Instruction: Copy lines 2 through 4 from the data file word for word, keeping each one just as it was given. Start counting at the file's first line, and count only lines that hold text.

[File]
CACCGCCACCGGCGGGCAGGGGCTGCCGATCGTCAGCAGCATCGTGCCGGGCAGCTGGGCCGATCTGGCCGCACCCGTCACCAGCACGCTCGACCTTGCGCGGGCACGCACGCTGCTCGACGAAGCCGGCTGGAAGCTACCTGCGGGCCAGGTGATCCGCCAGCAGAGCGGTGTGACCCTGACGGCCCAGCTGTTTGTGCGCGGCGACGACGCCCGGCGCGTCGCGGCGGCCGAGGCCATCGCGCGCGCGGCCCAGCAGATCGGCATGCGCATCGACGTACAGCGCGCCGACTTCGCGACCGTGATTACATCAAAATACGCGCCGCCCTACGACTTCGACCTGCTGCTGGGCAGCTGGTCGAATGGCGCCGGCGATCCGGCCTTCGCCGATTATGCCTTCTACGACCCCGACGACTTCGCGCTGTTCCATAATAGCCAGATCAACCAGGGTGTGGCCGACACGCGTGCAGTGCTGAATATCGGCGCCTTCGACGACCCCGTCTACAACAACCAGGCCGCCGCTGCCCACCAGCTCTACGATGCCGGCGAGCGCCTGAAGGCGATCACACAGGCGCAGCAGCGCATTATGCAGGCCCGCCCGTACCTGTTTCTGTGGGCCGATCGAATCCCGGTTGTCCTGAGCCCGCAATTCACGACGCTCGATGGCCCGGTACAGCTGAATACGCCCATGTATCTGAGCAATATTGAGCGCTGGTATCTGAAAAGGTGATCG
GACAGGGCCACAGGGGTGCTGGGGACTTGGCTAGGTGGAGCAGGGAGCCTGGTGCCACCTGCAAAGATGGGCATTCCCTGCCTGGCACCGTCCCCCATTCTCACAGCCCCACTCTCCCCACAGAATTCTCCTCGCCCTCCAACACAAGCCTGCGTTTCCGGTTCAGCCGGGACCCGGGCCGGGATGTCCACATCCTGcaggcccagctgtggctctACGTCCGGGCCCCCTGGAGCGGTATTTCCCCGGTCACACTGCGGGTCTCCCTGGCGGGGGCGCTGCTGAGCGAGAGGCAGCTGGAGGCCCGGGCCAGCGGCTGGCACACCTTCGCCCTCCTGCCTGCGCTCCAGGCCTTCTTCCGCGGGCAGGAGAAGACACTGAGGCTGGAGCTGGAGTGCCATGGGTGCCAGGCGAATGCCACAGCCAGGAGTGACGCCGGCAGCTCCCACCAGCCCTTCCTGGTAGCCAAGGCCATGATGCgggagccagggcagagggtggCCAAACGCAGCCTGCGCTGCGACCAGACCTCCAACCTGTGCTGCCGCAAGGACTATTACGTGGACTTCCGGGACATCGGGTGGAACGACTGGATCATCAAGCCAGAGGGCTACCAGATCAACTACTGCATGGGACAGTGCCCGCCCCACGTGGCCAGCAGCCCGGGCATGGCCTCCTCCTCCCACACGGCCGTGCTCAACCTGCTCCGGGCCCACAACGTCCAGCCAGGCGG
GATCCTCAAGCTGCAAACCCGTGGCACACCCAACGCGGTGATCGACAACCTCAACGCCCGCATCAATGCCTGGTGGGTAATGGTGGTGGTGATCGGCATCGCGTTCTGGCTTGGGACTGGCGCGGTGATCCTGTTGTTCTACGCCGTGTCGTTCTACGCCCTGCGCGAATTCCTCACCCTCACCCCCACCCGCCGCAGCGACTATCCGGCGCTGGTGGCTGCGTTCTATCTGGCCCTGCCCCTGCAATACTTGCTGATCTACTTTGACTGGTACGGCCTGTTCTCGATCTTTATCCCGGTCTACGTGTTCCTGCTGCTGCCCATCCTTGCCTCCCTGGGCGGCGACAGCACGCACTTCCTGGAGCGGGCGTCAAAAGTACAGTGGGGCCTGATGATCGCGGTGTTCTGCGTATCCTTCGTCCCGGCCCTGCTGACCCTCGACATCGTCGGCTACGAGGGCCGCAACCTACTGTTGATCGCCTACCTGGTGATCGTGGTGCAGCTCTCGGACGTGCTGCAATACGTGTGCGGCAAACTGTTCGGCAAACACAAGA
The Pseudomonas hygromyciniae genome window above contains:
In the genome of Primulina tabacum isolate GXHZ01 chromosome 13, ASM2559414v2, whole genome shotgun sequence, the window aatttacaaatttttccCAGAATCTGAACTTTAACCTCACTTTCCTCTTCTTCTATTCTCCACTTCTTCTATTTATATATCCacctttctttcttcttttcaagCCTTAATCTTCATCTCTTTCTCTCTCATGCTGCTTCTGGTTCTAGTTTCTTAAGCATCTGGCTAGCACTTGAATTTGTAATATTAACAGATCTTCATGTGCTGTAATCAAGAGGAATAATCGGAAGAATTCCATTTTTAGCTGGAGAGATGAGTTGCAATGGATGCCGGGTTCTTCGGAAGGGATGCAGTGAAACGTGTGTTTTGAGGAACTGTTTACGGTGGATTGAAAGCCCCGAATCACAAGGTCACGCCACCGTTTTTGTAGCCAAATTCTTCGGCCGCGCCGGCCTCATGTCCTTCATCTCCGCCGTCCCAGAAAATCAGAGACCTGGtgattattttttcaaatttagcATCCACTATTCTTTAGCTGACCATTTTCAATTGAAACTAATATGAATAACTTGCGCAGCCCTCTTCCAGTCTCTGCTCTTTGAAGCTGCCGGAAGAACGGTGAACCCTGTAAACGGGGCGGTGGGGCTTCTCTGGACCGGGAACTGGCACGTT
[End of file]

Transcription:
GACAGGGCCACAGGGGTGCTGGGGACTTGGCTAGGTGGAGCAGGGAGCCTGGTGCCACCTGCAAAGATGGGCATTCCCTGCCTGGCACCGTCCCCCATTCTCACAGCCCCACTCTCCCCACAGAATTCTCCTCGCCCTCCAACACAAGCCTGCGTTTCCGGTTCAGCCGGGACCCGGGCCGGGATGTCCACATCCTGcaggcccagctgtggctctACGTCCGGGCCCCCTGGAGCGGTATTTCCCCGGTCACACTGCGGGTCTCCCTGGCGGGGGCGCTGCTGAGCGAGAGGCAGCTGGAGGCCCGGGCCAGCGGCTGGCACACCTTCGCCCTCCTGCCTGCGCTCCAGGCCTTCTTCCGCGGGCAGGAGAAGACACTGAGGCTGGAGCTGGAGTGCCATGGGTGCCAGGCGAATGCCACAGCCAGGAGTGACGCCGGCAGCTCCCACCAGCCCTTCCTGGTAGCCAAGGCCATGATGCgggagccagggcagagggtggCCAAACGCAGCCTGCGCTGCGACCAGACCTCCAACCTGTGCTGCCGCAAGGACTATTACGTGGACTTCCGGGACATCGGGTGGAACGACTGGATCATCAAGCCAGAGGGCTACCAGATCAACTACTGCATGGGACAGTGCCCGCCCCACGTGGCCAGCAGCCCGGGCATGGCCTCCTCCTCCCACACGGCCGTGCTCAACCTGCTCCGGGCCCACAACGTCCAGCCAGGCGG
GATCCTCAAGCTGCAAACCCGTGGCACACCCAACGCGGTGATCGACAACCTCAACGCCCGCATCAATGCCTGGTGGGTAATGGTGGTGGTGATCGGCATCGCGTTCTGGCTTGGGACTGGCGCGGTGATCCTGTTGTTCTACGCCGTGTCGTTCTACGCCCTGCGCGAATTCCTCACCCTCACCCCCACCCGCCGCAGCGACTATCCGGCGCTGGTGGCTGCGTTCTATCTGGCCCTGCCCCTGCAATACTTGCTGATCTACTTTGACTGGTACGGCCTGTTCTCGATCTTTATCCCGGTCTACGTGTTCCTGCTGCTGCCCATCCTTGCCTCCCTGGGCGGCGACAGCACGCACTTCCTGGAGCGGGCGTCAAAAGTACAGTGGGGCCTGATGATCGCGGTGTTCTGCGTATCCTTCGTCCCGGCCCTGCTGACCCTCGACATCGTCGGCTACGAGGGCCGCAACCTACTGTTGATCGCCTACCTGGTGATCGTGGTGCAGCTCTCGGACGTGCTGCAATACGTGTGCGGCAAACTGTTCGGCAAACACAAGA
The Pseudomonas hygromyciniae genome window above contains: